Auto Routes to the Dartmouth Lake Sunapee Region

Getting to the Dartmouth Region by Car

The Dartmouth - Lake Sunapee Region of New Hampshire is criss-crossed by two major highways, I-89 and U.S. Route 4.

From Central and Western Massachusetts, Connecticut, New York and points south and west: Take I-91 north, through Massachusetts into Vermont. I-91 in Vermont follows the New Hampshire - Vermont border along the Connecticut River. It intersects with I-89 at White River Junction, Vt., near Lebanon, N.H. Since the Dartmouth region borders on Vermont, there are state highways that cross the Connecticut River into New Hampshire that would be convenient, depending on the ultimate destination.

From Eastern Massachusetts, Rhode Island, and points south and east: Take I-93 north through Massachusetts and into New Hampshire. In Concord, pick up I-89 north into the Dartmouth - Lake Sunapee region.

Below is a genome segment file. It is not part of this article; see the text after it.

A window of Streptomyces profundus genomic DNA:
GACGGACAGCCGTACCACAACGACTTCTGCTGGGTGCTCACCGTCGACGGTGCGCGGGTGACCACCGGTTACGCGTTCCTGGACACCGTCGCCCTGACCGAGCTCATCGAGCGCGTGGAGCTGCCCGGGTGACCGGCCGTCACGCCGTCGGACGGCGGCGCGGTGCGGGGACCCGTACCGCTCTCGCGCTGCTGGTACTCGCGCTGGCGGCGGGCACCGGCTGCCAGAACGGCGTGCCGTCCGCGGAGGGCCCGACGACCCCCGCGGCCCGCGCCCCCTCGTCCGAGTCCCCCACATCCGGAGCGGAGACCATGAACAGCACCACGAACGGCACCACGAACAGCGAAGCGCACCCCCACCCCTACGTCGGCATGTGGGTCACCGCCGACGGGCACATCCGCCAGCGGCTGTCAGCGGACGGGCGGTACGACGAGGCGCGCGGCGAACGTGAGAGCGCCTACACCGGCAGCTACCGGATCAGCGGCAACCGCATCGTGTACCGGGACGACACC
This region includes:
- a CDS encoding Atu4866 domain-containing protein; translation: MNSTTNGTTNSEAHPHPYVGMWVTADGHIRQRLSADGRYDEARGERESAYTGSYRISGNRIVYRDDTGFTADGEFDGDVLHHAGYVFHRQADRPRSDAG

From Northern New Hampshire, Northern Vermont and points north: I-91 and I-93 both head near the region. Travelers can use I-91 in Vermont as a conduit, and take numerous roads over the border into the Dartmouth region. The most direct route from I-93 is NH State Route 104 west.

I-89 passes through and near Warner, Sunapee, Lake Sunapee, New London, Lebanon and Hanover, before crossing into Vermont.

U.S. Route 4 takes travelers into Andover, Danbury, Canaan, Enfield and Lebanon.

NH Route 11 runs east - west between Claremont and Andover, passing through Sunapee, Lake Sunapee and New London, and near Goshen.